A new Green Party councillor was co-opted onto Dublin City Council at Monday’s monthly meeting at City Hall.
Janet Horner took over the north inner-city seat vacated by the Green Party’s Ciarán Cuffe, who in May was elected as both a councillor and an MEP – and chose to serve in the European Parliament.
Horner, who is 32 years old, is an assistant to independent Senator Alice Mary Higgins.
At Monday’s council meeting, Green Party Councillor Neasa Hourigan spoke about her confidence in her party colleague.
“I know Janet from our work on the Repeal campaign where we were involved in the Dublin Central group,” she told the chamber. “Janet was a stalwart in that campaign, a leader.”
“She canvassed with Ciarán in 2014 and has all sorts of links with members in our group. She is an activist in feminism, environmentalism; very interested in trade unionism and active travel,” Hourigan said.
Horner is a committee member of the Dublin Cycling Campaign, which last week blocked off motor vehicle traffic from Liffey Street, for the Streets are People campaign to pedestrianise parts of the city.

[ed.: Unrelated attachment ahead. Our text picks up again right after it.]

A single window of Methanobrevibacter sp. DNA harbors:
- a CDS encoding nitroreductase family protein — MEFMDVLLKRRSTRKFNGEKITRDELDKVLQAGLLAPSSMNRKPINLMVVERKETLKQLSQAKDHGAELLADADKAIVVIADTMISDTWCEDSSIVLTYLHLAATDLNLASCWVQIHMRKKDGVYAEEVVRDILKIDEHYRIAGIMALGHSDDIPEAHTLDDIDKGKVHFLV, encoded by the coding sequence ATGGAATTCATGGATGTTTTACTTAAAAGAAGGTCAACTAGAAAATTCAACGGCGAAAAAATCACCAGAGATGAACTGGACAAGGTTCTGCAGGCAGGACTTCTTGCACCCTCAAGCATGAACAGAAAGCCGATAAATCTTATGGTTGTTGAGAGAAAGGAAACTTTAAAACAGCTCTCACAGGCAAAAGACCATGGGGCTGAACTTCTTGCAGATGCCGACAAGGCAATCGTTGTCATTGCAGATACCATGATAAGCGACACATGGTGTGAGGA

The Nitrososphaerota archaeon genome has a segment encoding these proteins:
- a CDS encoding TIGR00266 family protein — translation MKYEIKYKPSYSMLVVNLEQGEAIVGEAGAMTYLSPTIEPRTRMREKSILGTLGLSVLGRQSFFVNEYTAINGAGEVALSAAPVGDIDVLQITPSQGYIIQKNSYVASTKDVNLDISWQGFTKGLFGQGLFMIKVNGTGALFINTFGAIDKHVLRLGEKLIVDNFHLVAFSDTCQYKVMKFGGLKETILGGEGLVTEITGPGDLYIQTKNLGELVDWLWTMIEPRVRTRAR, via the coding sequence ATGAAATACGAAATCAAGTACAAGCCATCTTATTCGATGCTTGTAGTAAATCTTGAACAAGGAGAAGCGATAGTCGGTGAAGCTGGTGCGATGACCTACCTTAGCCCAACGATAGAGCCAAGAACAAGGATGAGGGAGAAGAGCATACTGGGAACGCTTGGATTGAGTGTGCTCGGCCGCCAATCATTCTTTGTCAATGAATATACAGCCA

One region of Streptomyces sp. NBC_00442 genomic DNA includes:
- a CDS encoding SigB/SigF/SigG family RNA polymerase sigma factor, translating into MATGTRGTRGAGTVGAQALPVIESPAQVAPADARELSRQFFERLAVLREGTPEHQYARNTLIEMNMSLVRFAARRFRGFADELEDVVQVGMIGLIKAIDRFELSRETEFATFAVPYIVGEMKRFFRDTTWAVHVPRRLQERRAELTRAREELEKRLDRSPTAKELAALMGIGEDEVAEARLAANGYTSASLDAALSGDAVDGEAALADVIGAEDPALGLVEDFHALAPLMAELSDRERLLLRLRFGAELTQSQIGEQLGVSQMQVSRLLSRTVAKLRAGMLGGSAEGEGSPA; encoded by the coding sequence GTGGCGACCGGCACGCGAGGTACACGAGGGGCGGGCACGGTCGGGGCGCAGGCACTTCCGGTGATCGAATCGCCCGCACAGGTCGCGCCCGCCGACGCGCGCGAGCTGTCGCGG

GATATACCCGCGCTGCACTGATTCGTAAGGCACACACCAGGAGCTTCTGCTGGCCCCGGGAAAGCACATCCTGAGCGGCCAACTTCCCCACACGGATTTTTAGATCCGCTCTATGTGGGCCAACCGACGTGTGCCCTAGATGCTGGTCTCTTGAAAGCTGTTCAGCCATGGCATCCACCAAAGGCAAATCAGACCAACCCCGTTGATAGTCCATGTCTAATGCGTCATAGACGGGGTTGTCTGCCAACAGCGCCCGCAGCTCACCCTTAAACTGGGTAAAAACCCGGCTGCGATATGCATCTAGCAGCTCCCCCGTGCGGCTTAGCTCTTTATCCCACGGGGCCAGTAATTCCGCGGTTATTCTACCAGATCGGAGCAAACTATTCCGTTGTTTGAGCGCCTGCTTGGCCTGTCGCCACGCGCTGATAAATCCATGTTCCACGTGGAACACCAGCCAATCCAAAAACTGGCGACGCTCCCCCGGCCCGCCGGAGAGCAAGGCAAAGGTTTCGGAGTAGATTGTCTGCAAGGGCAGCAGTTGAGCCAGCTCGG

She is also a member of Women on Wheels, a group within the campaign that researches women’s experiences of cycling in Dublin.
“I really feel that Janet would make an excellent representative for everyone in Dublin’s inner-city,” Hourigan said.
Hourigan said Horner would particularly relate to people experiencing issues with rental uncertainty, the gig economy, pollution, addiction and access to green space.
Fianna Fáil Mayor Paul McAuliffe noted “multiple” second nominations from Green Party councillors and took down Councillor Patrick Costello’s name.
He then deemed Horner elected to Dublin City Council, and invited her to take her place on the bench.
Horner thanked her colleagues and the other north inner-city representatives. “I’m very conscious of joining the council at such a critical time,” she said. “Particularly around issues of housing and issues of climate change.”
“There are bold decisions that will be taken in the next number of years about the future of the city and about how we want to live together,” she said. “So I’m conscious of that and I’m looking forward to working in a cooperative and cross-part way.”